Thursday, 13 September 2007

Give Me Jesus

In the morning, when I rise
In the morning, when I rise
In the morning, when I rise, give me Jesus

Give me Jesus,
Give me Jesus,
You can have all this world,
But give me Jesus

When I am alone
When I am alone
When I am alone, give me Jesus

Give me Jesus,
Give me Jesus,
You can have all this world,
But give me Jesus

When I come to die
When I come to die
When I come to die, give me Jesus

Give me Jesus,
Give me Jesus,
You can have all this world,
You can have all this world,
You can have all this world,
But give me Jesus

(song by Fernando Ortega)

Some months ago HeIsSailing described his own feeling of queasiness at the love for Jesus that is so ubiquitously present in Christian circles. Since then, I often considered the way in which I have come to love the Lord Jesus. This is my response to his question, "why do you love Jesus?"

I didn't always love Jesus. Even after I came to be thankful to him for what he did for me, I didn't feel that I loved him. It was easier for me to think of loving a spirit-God than a human-God. I felt a kind of awe at the holiness of God, and I could imagine him loving me as a Father would - but Jesus? - He was too close for comfort in some ways, and in other ways I felt that I could never know him as I might his Father.

I too felt ill at all the gush-y-ness that seemed to flow out of other Christians at the mention of his name. I just couldn’t feel it. I felt grateful to the Christ who came from heaven and shared the human experience. I could respect Jesus, the historical person who dealt with people so compassionately. Maybe my deepest feeling was reverence for the God the Son, who became the Messiah. But there was no emotion welling up in my heart, no love as we commonly know it for the man Christ Jesus. I couldn’t understand where other people were coming from. It all seemed so fake and so nauseating to me.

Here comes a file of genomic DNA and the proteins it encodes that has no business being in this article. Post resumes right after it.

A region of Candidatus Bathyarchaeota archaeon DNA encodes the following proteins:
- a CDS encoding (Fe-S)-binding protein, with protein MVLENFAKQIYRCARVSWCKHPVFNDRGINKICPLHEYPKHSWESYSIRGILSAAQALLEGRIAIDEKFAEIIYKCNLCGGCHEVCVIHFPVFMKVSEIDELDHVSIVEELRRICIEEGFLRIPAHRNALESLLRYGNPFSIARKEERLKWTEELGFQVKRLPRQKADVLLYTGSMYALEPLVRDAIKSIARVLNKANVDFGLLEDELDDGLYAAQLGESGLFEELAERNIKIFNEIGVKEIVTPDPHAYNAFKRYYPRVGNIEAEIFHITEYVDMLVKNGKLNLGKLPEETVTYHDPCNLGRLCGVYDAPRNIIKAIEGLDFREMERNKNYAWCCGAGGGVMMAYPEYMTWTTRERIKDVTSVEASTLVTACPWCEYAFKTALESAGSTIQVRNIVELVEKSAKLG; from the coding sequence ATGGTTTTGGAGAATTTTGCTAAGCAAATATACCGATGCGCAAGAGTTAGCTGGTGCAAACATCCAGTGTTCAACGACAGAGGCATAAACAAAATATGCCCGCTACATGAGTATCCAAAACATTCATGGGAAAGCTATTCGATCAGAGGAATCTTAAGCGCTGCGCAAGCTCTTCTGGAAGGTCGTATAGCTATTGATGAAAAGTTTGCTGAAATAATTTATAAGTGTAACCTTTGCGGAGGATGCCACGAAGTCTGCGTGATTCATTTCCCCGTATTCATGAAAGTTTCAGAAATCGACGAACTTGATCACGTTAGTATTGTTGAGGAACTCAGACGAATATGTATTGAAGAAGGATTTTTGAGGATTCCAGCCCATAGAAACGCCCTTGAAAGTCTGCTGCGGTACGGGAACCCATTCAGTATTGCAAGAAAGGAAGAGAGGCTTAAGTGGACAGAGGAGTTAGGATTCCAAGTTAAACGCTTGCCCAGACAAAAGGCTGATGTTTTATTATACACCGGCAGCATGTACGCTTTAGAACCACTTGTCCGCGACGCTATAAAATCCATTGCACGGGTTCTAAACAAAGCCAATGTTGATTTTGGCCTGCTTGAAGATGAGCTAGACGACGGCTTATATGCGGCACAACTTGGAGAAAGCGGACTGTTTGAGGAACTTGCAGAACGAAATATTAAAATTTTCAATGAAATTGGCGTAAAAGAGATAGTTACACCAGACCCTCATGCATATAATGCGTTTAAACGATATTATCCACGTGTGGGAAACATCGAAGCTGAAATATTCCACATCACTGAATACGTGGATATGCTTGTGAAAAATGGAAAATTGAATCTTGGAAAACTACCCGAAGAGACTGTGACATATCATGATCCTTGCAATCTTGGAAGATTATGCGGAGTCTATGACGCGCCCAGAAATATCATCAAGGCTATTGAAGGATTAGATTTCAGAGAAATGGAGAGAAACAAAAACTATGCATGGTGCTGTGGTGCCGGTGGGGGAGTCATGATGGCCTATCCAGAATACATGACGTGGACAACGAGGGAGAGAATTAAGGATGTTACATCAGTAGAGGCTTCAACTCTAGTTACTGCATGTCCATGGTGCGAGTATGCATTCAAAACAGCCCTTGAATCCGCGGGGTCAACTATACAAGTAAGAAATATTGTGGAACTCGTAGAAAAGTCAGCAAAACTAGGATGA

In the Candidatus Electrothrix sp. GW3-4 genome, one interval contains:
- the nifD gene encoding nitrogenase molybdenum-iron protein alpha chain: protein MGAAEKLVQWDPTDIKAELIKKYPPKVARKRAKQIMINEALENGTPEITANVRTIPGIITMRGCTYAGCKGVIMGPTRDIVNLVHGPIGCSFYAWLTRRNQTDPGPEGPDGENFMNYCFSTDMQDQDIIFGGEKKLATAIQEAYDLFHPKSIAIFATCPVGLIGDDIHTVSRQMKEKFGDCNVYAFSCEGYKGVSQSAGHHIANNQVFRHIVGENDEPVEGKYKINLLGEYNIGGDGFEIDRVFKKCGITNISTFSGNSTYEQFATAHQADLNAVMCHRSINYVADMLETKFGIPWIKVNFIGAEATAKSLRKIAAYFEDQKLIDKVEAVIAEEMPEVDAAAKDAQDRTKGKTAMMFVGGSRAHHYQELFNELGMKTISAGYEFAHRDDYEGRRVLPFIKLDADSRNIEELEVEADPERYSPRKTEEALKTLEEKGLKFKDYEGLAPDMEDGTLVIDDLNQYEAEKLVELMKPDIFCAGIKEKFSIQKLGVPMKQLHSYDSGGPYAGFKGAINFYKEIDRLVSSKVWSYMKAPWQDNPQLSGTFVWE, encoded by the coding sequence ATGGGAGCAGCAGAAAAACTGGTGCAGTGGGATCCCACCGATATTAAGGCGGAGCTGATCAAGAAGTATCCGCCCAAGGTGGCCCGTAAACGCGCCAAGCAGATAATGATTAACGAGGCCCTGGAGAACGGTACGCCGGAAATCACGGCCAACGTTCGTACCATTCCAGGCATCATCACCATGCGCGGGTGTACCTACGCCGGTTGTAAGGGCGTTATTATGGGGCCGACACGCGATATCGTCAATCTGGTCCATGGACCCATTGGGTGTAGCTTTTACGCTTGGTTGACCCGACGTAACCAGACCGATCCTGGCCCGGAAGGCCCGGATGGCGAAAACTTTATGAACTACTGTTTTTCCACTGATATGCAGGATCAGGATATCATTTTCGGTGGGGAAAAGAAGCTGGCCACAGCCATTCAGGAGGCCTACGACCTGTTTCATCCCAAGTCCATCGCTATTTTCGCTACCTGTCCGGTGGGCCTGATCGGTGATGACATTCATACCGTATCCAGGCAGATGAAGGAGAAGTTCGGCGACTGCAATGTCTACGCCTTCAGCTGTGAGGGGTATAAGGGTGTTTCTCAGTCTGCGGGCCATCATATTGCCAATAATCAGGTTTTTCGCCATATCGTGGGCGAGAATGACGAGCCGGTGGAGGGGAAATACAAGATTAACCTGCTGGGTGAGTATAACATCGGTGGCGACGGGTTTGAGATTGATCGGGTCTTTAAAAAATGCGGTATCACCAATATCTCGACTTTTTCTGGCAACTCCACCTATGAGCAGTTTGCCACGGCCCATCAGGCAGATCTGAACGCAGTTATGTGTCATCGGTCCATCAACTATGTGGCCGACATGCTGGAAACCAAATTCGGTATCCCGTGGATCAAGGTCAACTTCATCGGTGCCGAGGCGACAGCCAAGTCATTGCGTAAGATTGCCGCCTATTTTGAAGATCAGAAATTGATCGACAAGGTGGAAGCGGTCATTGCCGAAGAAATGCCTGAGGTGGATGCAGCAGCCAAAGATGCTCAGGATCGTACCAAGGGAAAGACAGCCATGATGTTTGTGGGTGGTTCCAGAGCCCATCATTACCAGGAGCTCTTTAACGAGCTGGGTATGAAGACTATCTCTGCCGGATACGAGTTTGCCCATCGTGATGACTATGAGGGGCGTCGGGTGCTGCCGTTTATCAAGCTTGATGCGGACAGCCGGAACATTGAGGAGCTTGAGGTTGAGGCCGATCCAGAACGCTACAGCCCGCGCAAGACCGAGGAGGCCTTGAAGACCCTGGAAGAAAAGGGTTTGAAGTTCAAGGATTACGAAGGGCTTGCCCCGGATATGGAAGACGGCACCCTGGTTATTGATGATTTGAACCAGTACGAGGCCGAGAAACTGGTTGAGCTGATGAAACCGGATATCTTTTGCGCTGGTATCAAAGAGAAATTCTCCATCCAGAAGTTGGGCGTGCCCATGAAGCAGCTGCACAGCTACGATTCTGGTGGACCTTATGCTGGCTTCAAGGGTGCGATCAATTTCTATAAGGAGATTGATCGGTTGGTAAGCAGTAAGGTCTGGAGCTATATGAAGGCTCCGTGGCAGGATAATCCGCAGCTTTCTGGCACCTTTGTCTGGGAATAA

Suddenly, I came to a crisis in my life. I guess, thinking back, it wasn’t all that sudden, but I was thrown on almost every level with a force that took my breath away. I spent a whole year searching for the God I had sensed and trusted as a child and poured my heart out to as a teenager. I didn’t care what his name was – God or Jesus or something else – I was desperate for someone to answer me. I felt utterly abandoned and alone. I prayed, but the words rose slowly and woodenly from my heart, only to hit the ceiling and come tumbling back again. I read the Bible, but it was just words. I walked outside almost every day and looked up at the sky. I had only one prayer – “If you can hear me, I can’t hear you; please talk to me, touch me, let me feel that you are there.” I knew there was a God; I just wasn’t sure how much it was possible to know him or how much I mattered in his great scheme. I feared him, but I didn’t love him. I didn’t even feel I knew him. I ached for more than a great and vast Creator; I needed something personal, something warm and deep and near. I wanted to be touched by the kind of God who would create a tree, a dog, a soul. At the same time, I was aware of a vast cavern within myself that made me want to hide from God – a deep ugly blot that made all the good I tried to do flimsy and fake. I knew that if there was a God, then my sins were forgiven, but I was filled with self-loathing and I felt utterly alone.

After a year of groping about in the dimness of my weary self, I was reading my Bible – rather hopelessly – when I heard the “still, small voice” once again. Suddenly the words on the page were no longer just words, clanging senselessly against the metal wall in my head. They had meaning. They were spoken to me. I was reading in Psalms 16:11 – “Thou wilt show me the path of life: in thy presence is fullness of joy.”